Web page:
The Approaching Herd
An early day herd of long-horn Texas cattle. These cattle on the ‘point’ were splendid specimens, five or six year olds. They were beautiful animals. They were very wild.  Many of them had never seen a man on foot before.  People walking were sometimes treed by them.  It would have happened oftener if there had been more trees.”  Frank Reaugh, Paintings of the Southwest, 1937.Probably Reaugh?s masterpiece, The Approaching Herd, was exhibited at the Art Institute of Chicago in 1903, with the Society of Western Artists in 1903, and at the State Fair of Texas in 1905.From the Frank Reaugh Estate
The Violin
Mostly self taught, Cervantez helped Russell Vernon Hunter paint New Deal murals for the DeBaca (New Mexico) County Courthouse at Fort Sumner in the 1930s, while living at Texico.   The Museum of Modern Art at New York included his easel paintings in its exhibition, "Masters of Popular Painting," in 1938.  The Violin was featured in the exhibition, “Sin Nombre:  Hispana and Hispano Artists of the New Deal Era,” at the Museum of International Folk Art in Santa Fe.  James D. Hamlin Collection See:  www.moifa.org/wpasinnombren
The Rope Corral
During the late 1920s and 1930s, Bugbee exhibited three major paintings as a kind of “triptych” of cowboy life: THE ROPE CORRAL, BRANDING, and THE CHUCKWAGON.  This museum owns two of the three paintings, THE ROPE CORRAL and BRANDING. Bugbee constructed this painting using both studies of different parts and sketches of the overall composition.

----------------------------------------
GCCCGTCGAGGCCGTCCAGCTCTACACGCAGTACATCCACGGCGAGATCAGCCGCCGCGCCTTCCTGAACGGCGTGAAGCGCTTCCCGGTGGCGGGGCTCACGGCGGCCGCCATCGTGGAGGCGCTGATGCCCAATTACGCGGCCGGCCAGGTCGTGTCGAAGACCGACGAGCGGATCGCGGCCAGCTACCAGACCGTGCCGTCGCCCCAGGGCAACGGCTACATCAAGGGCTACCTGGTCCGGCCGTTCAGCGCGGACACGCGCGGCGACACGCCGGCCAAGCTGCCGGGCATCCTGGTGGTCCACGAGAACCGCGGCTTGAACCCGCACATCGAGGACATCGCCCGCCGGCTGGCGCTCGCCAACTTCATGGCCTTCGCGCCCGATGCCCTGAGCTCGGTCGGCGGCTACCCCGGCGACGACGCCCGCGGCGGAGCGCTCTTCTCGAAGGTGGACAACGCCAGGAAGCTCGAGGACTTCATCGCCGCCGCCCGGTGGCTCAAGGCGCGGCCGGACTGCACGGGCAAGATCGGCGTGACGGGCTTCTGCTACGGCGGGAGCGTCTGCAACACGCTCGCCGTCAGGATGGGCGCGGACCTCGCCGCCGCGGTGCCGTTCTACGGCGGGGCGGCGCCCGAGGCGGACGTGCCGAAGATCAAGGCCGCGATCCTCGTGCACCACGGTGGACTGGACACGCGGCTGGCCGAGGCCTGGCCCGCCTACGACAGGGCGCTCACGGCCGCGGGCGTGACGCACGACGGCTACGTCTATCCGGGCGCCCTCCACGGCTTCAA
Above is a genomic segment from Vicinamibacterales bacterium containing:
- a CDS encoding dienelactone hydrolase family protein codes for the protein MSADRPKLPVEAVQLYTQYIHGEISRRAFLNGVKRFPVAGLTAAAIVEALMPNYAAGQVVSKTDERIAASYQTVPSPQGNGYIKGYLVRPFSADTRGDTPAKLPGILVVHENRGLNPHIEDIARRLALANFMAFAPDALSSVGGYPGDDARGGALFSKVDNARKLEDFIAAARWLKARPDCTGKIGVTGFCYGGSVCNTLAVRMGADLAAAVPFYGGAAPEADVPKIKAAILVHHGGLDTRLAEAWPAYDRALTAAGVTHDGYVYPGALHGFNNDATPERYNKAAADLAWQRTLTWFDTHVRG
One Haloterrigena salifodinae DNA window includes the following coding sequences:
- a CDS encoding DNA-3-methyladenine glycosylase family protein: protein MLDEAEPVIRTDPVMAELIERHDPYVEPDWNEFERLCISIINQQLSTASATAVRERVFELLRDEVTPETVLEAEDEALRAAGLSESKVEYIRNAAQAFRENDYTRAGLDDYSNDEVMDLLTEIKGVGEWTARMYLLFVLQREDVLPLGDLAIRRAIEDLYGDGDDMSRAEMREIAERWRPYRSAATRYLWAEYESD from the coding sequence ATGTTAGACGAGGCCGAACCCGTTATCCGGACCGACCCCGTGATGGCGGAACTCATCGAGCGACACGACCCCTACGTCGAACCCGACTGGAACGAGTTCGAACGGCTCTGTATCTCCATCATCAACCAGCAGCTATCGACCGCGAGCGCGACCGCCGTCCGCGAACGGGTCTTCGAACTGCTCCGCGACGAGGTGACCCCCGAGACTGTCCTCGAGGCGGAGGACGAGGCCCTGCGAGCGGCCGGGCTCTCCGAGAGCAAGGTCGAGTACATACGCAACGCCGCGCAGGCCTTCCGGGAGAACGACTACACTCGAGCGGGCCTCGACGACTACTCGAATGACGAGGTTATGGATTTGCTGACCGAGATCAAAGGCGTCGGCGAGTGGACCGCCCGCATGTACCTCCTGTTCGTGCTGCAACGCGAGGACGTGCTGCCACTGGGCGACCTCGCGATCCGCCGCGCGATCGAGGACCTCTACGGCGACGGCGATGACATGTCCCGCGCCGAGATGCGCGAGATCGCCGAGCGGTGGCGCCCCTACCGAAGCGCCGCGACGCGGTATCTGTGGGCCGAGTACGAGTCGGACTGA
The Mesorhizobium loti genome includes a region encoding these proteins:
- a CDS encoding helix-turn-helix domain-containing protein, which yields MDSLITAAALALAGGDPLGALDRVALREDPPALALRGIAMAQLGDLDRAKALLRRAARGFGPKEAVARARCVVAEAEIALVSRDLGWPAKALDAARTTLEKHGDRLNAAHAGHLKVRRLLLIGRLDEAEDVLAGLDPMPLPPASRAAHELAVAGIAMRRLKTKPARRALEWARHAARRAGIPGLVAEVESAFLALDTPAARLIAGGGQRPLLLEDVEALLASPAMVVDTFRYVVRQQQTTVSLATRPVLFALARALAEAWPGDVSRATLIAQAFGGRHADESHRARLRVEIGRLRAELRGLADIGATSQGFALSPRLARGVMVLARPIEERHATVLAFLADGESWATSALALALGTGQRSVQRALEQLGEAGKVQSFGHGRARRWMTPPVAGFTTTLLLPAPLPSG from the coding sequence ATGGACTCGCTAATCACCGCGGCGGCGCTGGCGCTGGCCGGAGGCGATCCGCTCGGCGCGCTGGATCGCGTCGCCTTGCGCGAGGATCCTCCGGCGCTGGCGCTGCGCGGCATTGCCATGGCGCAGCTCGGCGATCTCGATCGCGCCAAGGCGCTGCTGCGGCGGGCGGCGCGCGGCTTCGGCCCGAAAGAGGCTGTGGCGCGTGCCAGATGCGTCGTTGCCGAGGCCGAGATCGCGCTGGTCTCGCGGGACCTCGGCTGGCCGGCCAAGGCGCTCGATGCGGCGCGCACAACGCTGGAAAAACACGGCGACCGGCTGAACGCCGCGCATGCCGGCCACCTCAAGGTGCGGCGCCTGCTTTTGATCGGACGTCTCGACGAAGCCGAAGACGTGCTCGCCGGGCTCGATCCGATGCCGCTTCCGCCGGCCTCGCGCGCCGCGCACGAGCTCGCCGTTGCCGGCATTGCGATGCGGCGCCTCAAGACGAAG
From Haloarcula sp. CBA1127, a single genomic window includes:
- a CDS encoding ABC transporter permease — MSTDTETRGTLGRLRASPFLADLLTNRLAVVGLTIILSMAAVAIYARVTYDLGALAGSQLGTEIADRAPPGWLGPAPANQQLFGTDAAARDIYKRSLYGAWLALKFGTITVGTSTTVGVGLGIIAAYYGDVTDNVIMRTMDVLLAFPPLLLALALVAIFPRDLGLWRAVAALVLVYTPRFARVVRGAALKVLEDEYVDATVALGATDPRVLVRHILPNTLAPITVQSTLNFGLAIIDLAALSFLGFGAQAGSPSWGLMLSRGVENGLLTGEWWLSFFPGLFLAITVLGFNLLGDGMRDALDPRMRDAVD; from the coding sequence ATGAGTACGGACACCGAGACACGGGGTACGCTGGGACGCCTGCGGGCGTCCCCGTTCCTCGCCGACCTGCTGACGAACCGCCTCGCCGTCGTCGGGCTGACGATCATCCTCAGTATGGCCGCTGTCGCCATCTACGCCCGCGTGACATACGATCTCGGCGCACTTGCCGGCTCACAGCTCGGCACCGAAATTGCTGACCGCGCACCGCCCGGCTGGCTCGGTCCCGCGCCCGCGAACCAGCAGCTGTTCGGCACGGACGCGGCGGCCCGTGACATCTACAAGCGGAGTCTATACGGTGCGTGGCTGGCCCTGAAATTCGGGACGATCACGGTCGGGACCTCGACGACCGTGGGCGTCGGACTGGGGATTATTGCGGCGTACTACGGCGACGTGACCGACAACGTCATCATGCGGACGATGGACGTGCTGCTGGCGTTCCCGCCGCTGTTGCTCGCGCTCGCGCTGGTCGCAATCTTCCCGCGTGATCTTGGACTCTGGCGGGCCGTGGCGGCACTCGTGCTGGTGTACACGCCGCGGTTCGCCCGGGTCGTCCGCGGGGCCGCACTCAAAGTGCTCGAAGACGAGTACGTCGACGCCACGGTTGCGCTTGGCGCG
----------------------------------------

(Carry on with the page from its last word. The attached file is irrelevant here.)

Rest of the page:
General Custer and I were Very Nearly  the Same Age and the Best of Friends
After Frederic Remington's unexpected death in 1909, future Taos artist Dunton was asked to complete a series of paintings on the life of General Nelson A. Miles left unfinished by Remington.    Dunton completed the 19 paintings to be reproduced with Miles’s autobiography, “The Story of a Stirring Life: My Forty Years of Fighting,” in a series of articles in Cosmopolitan magazine from December 1910 through October 1911.   This painting depicts then-colonels Miles and George Armstrong Custer on a buffalo hunt when both were stationed at Fort Hays, Kansas, in 1869.  During the Red River War, Miles lead companies of the US 6th Cavalry and the 5th Infantry against the Southern Cheyennes in the Battle of Red River on 30 August 1874. Purchase funded by Mr. and Mrs. Robert Josserand.Conservation funded by Mr. and Mrs. Joseph W. Foran and J. B. Lane.
Panhandle-Plains Historical Museum and Panhandle-Plains Historical Society collections
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Panhandle-Plains Historical Museum
Panhandle-Plains Historical Society Permanent Collection
Curator of Art and Western Heritage, Michael R. Grauer
Marketing and Communications Manager, Stephanie Price